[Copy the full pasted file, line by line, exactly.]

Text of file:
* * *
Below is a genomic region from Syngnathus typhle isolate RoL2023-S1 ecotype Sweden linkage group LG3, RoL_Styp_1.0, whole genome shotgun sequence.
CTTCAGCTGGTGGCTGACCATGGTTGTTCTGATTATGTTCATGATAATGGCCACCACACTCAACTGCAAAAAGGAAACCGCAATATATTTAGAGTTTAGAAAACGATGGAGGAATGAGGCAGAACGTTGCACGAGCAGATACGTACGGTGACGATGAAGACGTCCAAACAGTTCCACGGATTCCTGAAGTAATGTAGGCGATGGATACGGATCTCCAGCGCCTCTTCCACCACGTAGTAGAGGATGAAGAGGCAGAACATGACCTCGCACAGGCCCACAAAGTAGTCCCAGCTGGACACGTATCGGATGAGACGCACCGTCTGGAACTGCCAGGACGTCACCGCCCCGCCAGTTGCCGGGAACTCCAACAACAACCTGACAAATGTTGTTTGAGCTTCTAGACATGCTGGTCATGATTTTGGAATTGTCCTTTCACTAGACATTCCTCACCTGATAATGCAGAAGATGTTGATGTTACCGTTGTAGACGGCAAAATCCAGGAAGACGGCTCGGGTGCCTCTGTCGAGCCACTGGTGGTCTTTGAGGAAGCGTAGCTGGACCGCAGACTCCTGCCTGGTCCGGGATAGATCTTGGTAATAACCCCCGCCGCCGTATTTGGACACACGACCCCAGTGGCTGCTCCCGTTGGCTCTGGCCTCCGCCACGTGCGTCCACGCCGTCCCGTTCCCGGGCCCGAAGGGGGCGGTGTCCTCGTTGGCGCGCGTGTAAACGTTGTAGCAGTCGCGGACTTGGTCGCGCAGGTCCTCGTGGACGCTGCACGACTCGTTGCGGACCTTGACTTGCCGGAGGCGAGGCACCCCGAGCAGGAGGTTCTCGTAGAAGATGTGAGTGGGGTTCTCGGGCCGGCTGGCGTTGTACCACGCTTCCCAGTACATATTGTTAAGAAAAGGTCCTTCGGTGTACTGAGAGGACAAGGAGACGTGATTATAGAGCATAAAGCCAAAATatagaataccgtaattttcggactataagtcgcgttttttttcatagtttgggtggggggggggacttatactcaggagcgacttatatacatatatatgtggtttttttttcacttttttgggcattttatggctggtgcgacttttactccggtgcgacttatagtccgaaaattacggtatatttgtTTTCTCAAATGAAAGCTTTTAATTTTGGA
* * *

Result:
Below is a genomic region from Syngnathus typhle isolate RoL2023-S1 ecotype Sweden linkage group LG3, RoL_Styp_1.0, whole genome shotgun sequence.
CTTCAGCTGGTGGCTGACCATGGTTGTTCTGATTATGTTCATGATAATGGCCACCACACTCAACTGCAAAAAGGAAACCGCAATATATTTAGAGTTTAGAAAACGATGGAGGAATGAGGCAGAACGTTGCACGAGCAGATACGTACGGTGACGATGAAGACGTCCAAACAGTTCCACGGATTCCTGAAGTAATGTAGGCGATGGATACGGATCTCCAGCGCCTCTTCCACCACGTAGTAGAGGATGAAGAGGCAGAACATGACCTCGCACAGGCCCACAAAGTAGTCCCAGCTGGACACGTATCGGATGAGACGCACCGTCTGGAACTGCCAGGACGTCACCGCCCCGCCAGTTGCCGGGAACTCCAACAACAACCTGACAAATGTTGTTTGAGCTTCTAGACATGCTGGTCATGATTTTGGAATTGTCCTTTCACTAGACATTCCTCACCTGATAATGCAGAAGATGTTGATGTTACCGTTGTAGACGGCAAAATCCAGGAAGACGGCTCGGGTGCCTCTGTCGAGCCACTGGTGGTCTTTGAGGAAGCGTAGCTGGACCGCAGACTCCTGCCTGGTCCGGGATAGATCTTGGTAATAACCCCCGCCGCCGTATTTGGACACACGACCCCAGTGGCTGCTCCCGTTGGCTCTGGCCTCCGCCACGTGCGTCCACGCCGTCCCGTTCCCGGGCCCGAAGGGGGCGGTGTCCTCGTTGGCGCGCGTGTAAACGTTGTAGCAGTCGCGGACTTGGTCGCGCAGGTCCTCGTGGACGCTGCACGACTCGTTGCGGACCTTGACTTGCCGGAGGCGAGGCACCCCGAGCAGGAGGTTCTCGTAGAAGATGTGAGTGGGGTTCTCGGGCCGGCTGGCGTTGTACCACGCTTCCCAGTACATATTGTTAAGAAAAGGTCCTTCGGTGTACTGAGAGGACAAGGAGACGTGATTATAGAGCATAAAGCCAAAATatagaataccgtaattttcggactataagtcgcgttttttttcatagtttgggtggggggggggacttatactcaggagcgacttatatacatatatatgtggtttttttttcacttttttgggcattttatggctggtgcgacttttactccggtgcgacttatagtccgaaaattacggtatatttgtTTTCTCAAATGAAAGCTTTTAATTTTGGA